Taking a car for example. Can I say that since the cross sectional area for air flow above the car is larger than that below it, the velocity of the air above is higher than the air below? Or would that be an invalid application of the continuity equation because the flow of air ahead of the car separates into 2 flows (one above the car and one below it)?
The only assumption in the full continuity equation is that the flow is a continuum; that is, that the mean free path of the individual molecules is much smaller than the "smallest significant characteristic dimension of the problem" (Fox and McDonald). Continuity is just a statement of conservation of mass, so as long as you're accounting for the same fluid in your continuum you can apply continuity no matter how many times or places the flow splits.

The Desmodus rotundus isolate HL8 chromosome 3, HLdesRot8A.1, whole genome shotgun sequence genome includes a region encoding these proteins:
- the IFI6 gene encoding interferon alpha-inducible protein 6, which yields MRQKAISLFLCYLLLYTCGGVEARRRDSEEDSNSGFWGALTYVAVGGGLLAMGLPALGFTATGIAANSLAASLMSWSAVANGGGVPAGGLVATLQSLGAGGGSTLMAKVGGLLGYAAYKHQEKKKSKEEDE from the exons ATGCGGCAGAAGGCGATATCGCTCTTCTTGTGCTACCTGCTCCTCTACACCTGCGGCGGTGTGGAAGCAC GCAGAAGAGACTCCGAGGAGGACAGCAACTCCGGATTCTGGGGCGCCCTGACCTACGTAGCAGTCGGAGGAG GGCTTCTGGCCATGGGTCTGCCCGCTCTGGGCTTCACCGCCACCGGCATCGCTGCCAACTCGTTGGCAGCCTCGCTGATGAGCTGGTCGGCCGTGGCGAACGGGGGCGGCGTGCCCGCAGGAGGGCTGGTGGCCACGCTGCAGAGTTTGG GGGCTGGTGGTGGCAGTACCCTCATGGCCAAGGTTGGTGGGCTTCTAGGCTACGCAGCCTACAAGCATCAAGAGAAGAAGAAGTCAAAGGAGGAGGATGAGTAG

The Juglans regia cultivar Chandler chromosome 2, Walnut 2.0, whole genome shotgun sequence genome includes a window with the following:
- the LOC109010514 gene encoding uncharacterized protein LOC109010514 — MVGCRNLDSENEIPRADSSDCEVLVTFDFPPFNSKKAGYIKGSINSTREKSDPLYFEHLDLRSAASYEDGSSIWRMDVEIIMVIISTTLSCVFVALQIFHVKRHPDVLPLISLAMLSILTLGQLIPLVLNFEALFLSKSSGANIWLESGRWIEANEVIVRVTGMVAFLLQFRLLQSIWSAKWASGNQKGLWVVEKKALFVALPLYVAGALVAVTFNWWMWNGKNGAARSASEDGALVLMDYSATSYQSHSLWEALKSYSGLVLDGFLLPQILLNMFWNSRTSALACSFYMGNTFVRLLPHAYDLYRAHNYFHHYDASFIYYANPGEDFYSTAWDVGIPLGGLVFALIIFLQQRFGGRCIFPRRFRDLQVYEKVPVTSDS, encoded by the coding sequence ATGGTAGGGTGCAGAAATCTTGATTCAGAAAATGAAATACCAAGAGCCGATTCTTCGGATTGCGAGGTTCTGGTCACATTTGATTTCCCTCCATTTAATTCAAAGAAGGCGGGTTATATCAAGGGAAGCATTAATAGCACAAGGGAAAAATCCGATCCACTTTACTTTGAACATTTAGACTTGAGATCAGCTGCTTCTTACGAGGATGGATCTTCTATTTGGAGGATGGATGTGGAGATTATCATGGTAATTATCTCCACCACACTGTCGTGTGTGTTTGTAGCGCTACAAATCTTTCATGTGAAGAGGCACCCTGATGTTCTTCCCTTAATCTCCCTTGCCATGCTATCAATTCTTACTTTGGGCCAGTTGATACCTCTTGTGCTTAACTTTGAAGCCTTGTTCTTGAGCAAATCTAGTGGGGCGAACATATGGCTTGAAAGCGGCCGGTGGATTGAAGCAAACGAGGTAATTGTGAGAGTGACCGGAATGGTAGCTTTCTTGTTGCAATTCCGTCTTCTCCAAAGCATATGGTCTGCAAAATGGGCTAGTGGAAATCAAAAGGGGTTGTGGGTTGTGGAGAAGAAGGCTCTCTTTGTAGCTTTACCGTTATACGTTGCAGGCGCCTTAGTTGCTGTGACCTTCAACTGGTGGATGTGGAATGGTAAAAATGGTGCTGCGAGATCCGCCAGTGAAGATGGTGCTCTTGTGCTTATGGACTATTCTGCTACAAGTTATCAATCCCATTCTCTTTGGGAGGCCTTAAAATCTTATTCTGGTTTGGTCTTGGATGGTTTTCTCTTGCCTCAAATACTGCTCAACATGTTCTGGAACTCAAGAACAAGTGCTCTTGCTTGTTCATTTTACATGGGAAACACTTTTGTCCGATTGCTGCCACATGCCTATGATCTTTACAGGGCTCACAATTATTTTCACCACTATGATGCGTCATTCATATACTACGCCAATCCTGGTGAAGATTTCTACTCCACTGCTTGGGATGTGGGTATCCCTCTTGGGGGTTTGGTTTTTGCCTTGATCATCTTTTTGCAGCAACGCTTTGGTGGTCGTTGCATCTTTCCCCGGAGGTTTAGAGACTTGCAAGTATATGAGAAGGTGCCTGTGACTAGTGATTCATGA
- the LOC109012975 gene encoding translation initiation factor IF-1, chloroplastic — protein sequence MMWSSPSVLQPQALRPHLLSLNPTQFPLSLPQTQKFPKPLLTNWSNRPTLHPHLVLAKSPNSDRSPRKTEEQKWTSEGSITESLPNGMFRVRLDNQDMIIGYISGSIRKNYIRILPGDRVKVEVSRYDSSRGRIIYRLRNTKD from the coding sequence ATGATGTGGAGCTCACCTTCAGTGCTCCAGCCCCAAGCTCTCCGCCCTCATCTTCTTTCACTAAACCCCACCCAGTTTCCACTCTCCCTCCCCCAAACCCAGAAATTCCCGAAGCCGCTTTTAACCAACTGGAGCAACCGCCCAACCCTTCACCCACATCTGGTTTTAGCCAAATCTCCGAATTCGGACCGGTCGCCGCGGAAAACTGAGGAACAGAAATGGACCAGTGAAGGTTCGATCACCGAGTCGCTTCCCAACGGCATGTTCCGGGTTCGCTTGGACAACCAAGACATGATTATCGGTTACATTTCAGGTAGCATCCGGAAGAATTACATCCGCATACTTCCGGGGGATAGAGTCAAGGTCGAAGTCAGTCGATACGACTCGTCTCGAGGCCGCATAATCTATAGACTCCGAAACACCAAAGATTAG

Flow over a car is really no different than flow in pipes that branch out to go over and under it. However, in this case, the "pipes" have surfaces bounded by streamlines instead of by some physical barrier. You'd need to select these streamtubes carefully to get meaningful results, because you want the average properties across the tubes to be representative of the flow within them. For complicated flow problems such as this, CFD or experiment is used when the accuracy of results is important.